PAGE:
Astoria museum's library preserves maritime gems

ASTORIA, Ore. (AP) - Jeff Smith fields calls in the Columbia River Maritime Museum library all the time _ from all over the globe. So he wasn't particularly surprised when the gentleman called from Thailand looking for some information.

What floored the library curator was when a second call came a week later from the East Coast seeking the very same information.

And no, the two did not know each other. But they did know if you're looking for resources on the Pacific Northwest's maritime history, there are few places better to find your answers.

Here, researchers will find Captain James Cook's Journals from his three voyages around the world, John Meares' journal of his voyage to the northwest in 1788 and 1789 and an original ship log from the fur trade era in the 1770s. That's along with thousands of other documents and 30,000 historic photos.

"It's definitely one of the finest research libraries on the West Coast," said David Pearson, museum deputy director. "Over the years, I've given tours and there seems to be a sense of awe. To a person they are always genuinely impressed by the scope of the collection."

While it's a grand 51 years old, the Ted M. Natt Research Library at the museum remains one of the best kept secrets on the Oregon Coast. Even visitors to the museum frequently have no clue the resource lies just around the corner.

"There are people living here in town who don't realize the library is there," said Smith, library curator. "It's not on the letterhead, not on the sign on the door. Unless you are looking for it, you are not going to know it is here. What it comes down to is if we put out the welcome mat and put out the neon sign, we are concerned we will be inundated with requests and we wouldn't be able to meet them."

But when those requests come, meet them they do.

Such as the two gentlemen separated by thousands of miles, but bonded by a singular question.

It was about four years ago when Hak Hakason found the library on the Internet and sent in his request. Hakason wanted to know if any Russian ships had crossed the Columbia River bar in the winter of 1941. If so, he was curious if they had encountered the Japanese Fleet en route to bomb Pearl Harbor.

As a matter of fact, as registered on page eight of the December 1941 Columbia River Bar Pilot ledger, there had been two such ships: the Uritskey and the Klara Zitkin. A week later, when Martin Bollinger, author of "Stalin's Slave Ships," called with the same query, Smith was ready _ albeit a bit nonplussed.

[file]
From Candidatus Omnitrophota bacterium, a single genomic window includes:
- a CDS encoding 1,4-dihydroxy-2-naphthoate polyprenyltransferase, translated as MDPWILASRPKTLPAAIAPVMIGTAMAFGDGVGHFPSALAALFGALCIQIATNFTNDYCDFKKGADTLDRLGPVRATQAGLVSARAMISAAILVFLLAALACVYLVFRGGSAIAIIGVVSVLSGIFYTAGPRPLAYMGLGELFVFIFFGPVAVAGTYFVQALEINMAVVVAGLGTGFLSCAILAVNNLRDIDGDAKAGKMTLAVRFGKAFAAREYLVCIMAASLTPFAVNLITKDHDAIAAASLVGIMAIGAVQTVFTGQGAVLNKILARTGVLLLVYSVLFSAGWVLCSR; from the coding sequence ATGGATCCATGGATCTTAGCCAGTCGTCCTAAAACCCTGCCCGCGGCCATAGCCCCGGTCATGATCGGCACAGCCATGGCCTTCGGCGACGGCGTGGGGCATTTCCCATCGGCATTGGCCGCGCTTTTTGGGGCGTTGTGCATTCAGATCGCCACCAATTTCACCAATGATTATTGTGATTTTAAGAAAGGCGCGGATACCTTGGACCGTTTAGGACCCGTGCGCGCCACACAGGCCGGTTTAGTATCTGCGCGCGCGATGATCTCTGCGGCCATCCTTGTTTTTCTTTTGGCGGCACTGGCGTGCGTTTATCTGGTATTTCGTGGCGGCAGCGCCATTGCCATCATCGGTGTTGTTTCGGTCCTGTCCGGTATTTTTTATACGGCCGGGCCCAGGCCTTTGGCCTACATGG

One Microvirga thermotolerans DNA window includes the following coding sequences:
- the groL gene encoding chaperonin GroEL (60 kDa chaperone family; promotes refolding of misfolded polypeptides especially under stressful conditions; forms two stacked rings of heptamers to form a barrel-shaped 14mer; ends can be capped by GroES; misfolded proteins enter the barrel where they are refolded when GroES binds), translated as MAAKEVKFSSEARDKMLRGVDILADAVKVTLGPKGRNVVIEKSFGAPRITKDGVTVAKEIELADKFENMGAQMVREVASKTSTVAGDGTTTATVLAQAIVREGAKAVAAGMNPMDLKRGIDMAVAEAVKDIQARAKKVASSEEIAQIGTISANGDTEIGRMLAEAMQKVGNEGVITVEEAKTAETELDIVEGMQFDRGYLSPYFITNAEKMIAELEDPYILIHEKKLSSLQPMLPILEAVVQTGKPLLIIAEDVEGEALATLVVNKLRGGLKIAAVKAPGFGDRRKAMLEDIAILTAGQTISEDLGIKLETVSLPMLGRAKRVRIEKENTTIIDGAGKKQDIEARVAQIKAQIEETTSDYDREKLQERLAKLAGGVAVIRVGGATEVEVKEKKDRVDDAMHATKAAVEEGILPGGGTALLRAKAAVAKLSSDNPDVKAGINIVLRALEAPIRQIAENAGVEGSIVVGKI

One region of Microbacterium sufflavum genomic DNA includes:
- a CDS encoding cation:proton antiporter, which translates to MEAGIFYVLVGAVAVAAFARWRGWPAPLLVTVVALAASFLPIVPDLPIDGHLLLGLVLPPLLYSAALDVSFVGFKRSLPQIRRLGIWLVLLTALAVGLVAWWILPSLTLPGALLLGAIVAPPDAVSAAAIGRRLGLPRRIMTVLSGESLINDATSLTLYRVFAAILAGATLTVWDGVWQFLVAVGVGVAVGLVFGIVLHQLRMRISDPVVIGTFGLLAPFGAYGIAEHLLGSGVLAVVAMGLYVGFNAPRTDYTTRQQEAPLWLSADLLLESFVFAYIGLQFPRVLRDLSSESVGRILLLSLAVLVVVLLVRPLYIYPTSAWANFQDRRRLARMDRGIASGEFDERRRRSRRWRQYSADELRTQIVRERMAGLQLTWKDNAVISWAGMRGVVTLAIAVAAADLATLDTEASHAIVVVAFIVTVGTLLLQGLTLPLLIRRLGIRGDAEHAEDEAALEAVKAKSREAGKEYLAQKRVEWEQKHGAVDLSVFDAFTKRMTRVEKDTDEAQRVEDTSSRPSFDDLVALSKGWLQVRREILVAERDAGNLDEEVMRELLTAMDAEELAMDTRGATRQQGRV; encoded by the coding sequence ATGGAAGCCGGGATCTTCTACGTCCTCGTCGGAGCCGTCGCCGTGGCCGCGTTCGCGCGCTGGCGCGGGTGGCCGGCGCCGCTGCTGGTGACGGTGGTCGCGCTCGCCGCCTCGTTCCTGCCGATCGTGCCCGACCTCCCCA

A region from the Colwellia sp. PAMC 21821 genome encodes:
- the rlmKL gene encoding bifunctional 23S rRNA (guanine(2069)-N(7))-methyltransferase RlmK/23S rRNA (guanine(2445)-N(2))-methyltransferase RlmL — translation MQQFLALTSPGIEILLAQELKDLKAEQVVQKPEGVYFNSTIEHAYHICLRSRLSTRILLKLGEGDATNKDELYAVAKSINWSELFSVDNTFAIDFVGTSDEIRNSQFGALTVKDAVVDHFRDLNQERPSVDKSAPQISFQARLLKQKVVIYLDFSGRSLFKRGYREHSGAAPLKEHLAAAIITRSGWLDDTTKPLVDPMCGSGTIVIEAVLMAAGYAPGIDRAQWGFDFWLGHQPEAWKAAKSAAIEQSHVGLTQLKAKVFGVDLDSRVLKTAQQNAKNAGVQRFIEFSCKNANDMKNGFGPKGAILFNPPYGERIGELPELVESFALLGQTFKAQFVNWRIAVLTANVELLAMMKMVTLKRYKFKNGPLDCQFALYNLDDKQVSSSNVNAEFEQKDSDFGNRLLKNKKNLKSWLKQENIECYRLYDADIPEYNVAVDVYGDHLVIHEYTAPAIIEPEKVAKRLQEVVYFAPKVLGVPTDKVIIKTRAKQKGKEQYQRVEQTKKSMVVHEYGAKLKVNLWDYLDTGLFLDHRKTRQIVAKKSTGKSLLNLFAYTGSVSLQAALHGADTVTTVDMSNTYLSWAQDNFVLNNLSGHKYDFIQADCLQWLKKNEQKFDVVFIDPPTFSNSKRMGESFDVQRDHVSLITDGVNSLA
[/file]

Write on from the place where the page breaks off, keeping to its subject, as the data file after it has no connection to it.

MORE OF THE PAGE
"I thought this is really bizarre," recalled Smith. "I've got two people separated by 12,000 miles, asking the same question."

He asked if the two knew each other, then made the introductions.

"With all that information compiled it gave them an accurate record of the vessels' location on its route from Kamchatka Peninsula to the Columbia River," Smith said. "Knowing the speed, their course, they could chart it across the ocean and know each was or wasn't anywhere near where the Japanese convoy was. It was a fascinating bit of detective work."

Albeit not necessarily conclusive. The two men came up with different answers and "agreed to disagree," Smith said.

In addition to the Columbia River Bar Pilot logs dating back to 1918, the library also houses original copies of Lloyd's Register of London _ the official record of commercial ships _ dating to 1889 and replicas as far back as 1764. There's the set of the Encyclopedia Brittanica from the crew room on the USS Oregon, a periodical collection that includes hundreds of issues of Motor Boating since 1913, and 3,189 photos from the Columbia River Packers Association, which eventually became Bumblebee.

"The company at the time hired a photographer to capture the day-to-day activities in the early 1940s," Pearson said. "He just captured the people. They trusted him. It documents an era. He photographed for about three or four years."

The photos were donated about 20 years ago, and the library just finished scanning and indexing them onto the computer where they can be searched by name, location, type of fish and other parameters.

The library is open only one day a week _ Tuesdays _ and visits are by appointment only. The rest of the time, the staff is dedicated to cataloging and indexing the vast collection that had gone un-cataloged until the 1990s.

"The material is here, the methods of finding it are not necessarily in place," Smith said. "We're working on making it more available. It's an ongoing process. In the last 10 years we've made great strides in making aspects of our collection accessible to researchers."

And while it may not be accessible to a large number of visitors, those who have accessed the collection count themselves as fortunate.

Anne Doremus traveled from Idaho to help Bollinger conduct research for his book and another project. She ranks it among the best.

"It's a luxury of another age, that beautiful library," said Doremus, now of Boston. "I called and made an appointment and let them know what I was after. When I arrived it was a virtual red carpet. Many of the resources were already pooled and that made my job that much easier.

"I also did research at the National Archives in San Bruno, Calif., and it was on par with that facility. It's a gem of a resource on the Oregon Coast. I hope it is there for many, many years to come."


(Copyright 2013 The Associated Press. All rights reserved. This material may not be published, broadcast, rewritten or redistributed.)

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